How to Draw a Boat on a Lake on a Cloudy Day
Great landscape drawings often have elements of nature as well as man-made elements. That is one reason why pictures such as these make great drawing subjects. Such is the case for anyone who wants to draw a boat on a lake.
Of course, you have to know how to draw the man-made mechanics of the boat. Then, you have to know how to draw the lake and all of its reflections, not to mention the sky and any plant and animal wildlife surrounding the lake.
If you want to know more about drawing boats and lakes, then you are in luck! In this tutorial, we will combine the two of them into one drawing as I show you how to draw a small boat on a lake.
Use a Reference Photo of a Boat on a Lake
I’ll use this picture as my reference photo to guide me as I draw. It is a picture taken from Albufera Natural Park just south of Valencia, Spain. I guess Albufera technically has a lagoon rather than a lake. However, I think it’s close enough to a lake for our drawing purposes! Although this picture shows ten birds and a family in the boat, I will be drawing fewer birds and just one person in the boat.
You can use the same concepts you learn from this tutorial and apply them to drawing similar landscapes with boats and lakes. As someone who didn’t know a lot about boats before drawing this picture (I still don’t know much really), I found the reference photo to be very helpful in drawing the various parts of the boat. I even learned a few new boat terms that I will be using throughout the tutorial!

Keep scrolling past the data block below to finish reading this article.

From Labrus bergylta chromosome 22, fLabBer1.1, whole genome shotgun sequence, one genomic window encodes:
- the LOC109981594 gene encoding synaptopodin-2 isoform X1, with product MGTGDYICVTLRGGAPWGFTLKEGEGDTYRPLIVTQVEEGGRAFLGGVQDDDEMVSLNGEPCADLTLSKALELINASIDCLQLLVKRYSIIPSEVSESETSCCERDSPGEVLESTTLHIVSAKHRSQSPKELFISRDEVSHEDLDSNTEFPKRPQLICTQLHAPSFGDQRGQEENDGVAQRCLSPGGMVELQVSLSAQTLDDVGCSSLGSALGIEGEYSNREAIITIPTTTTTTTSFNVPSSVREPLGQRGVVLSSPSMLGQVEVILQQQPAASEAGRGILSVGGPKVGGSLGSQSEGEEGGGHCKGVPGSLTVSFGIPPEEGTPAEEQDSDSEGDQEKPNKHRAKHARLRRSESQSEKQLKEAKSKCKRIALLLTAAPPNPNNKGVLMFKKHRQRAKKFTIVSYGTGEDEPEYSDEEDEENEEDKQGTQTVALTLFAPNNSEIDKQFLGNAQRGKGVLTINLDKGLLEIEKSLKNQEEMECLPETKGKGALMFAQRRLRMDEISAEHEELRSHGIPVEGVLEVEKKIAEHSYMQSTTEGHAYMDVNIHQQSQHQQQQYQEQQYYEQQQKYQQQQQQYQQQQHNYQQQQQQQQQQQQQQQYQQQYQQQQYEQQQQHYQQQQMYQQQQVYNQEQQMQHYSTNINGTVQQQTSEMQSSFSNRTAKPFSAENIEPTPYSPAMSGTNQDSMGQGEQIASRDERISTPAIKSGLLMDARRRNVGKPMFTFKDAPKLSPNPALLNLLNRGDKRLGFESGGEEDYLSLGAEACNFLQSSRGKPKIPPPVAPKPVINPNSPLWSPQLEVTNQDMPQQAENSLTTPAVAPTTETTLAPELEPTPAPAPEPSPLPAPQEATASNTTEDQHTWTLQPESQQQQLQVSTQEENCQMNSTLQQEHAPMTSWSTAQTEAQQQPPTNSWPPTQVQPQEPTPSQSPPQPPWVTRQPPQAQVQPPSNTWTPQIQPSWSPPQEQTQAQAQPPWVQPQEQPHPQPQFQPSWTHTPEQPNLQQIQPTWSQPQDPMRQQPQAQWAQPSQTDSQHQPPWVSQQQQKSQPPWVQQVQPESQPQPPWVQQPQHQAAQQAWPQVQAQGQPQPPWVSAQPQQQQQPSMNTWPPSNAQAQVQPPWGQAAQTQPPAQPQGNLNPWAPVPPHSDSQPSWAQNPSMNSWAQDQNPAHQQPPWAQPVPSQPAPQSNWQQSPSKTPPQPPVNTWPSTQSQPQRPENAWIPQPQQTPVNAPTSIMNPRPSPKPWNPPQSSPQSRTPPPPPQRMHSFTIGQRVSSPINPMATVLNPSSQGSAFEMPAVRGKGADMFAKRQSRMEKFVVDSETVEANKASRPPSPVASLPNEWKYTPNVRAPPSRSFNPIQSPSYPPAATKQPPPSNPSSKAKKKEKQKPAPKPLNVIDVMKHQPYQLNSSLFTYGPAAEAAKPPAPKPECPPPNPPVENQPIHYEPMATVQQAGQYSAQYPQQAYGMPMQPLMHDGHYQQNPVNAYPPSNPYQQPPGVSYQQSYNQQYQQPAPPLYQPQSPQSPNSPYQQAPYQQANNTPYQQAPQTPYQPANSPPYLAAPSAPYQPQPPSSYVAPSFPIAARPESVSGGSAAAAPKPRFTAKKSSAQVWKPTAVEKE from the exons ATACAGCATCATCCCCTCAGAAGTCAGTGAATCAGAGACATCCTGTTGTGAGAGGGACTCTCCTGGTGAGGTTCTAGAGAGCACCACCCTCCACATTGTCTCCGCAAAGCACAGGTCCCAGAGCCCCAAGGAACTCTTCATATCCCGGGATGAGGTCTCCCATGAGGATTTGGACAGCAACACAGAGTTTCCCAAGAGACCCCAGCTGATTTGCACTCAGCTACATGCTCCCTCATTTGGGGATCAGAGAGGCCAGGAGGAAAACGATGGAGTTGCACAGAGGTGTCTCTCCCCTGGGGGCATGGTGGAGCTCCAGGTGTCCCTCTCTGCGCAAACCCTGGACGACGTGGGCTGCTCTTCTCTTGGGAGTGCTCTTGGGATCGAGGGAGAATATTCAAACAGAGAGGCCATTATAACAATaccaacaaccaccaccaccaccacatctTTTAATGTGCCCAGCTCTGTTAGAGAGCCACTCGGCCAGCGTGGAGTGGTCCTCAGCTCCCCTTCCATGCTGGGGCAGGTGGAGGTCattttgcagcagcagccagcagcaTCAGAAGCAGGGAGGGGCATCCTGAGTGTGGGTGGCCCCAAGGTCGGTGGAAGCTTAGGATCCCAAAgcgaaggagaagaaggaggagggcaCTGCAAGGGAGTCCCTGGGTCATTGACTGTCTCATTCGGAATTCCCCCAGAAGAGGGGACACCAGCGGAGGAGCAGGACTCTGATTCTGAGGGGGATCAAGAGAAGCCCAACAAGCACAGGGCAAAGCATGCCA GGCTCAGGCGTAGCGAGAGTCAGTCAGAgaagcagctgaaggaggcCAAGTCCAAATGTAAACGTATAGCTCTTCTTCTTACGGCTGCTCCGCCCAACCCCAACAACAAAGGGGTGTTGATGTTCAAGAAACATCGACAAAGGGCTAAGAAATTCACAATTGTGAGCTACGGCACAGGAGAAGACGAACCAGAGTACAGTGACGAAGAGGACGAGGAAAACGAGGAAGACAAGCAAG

Materials Used for This Drawing
Here is a list of the materials I am using for this drawing.
If you don’t have some of these materials, that’s okay. You can still make do with what you have or try to improvise if necessary, as long as you just get started!
If you wish to purchase any of these materials, they can be found at your local art store, or you can buy them using the links below.
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- Sheet of drawing paper
- Sheet of folded paper to prevent smudging
- HB, 2B, and 4B graphite pencils
- Kneaded eraser
- Plastic eraser
- Dusting brush
- Blending stump
- Eraser pencil
How to Draw a Boat on a Lake Video Tutorial
You can watch the time-lapse video version of this tutorial below. Watch it once all the way through to get a sense of the overall process. Then watch a second time and draw along with me, pausing as needed.
If you prefer, you can use one of the links directly below the video to access the complete version of this tutorial. It will show you my process for how to draw a boat on a lake step by step with video clips at normal speed.
See the full 1 hour and 39 minutes of this tutorial at normal speed.
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Draw a Basic Outline of the Lake and Boat
Start by drawing a slightly wiggly horizontal line for the shoreline. I’m using an HB pencil for this. Make sure to make these first guidelines light. Then sketch the tops of the tall grass. Don’t sketch this line too far away from the first one.
Sketch the basic outline of the boat’s hull. First, sketch a horizontal line in the lake. Then draw the top of the hull with a sharp curve upward for the bow, or front, of the boat. Keep the bow aligned with the top of the grass.
Draw a line under the top edge of the boat’s hull. This line should maintain the same curvature as the edge. The top of the bow here should not be curved back so much, so I’m going to make it more vertical. After that, draw the metal piece at the tip of the bow.
Sketch the outline of the inside of the boat. Since there is an upward curve to the boat, we see only a small sliver of the inside. We’ll add more details to the inside and the stern, or rear of the boat, later on.
Draw Landscape Features Surrounding the Lake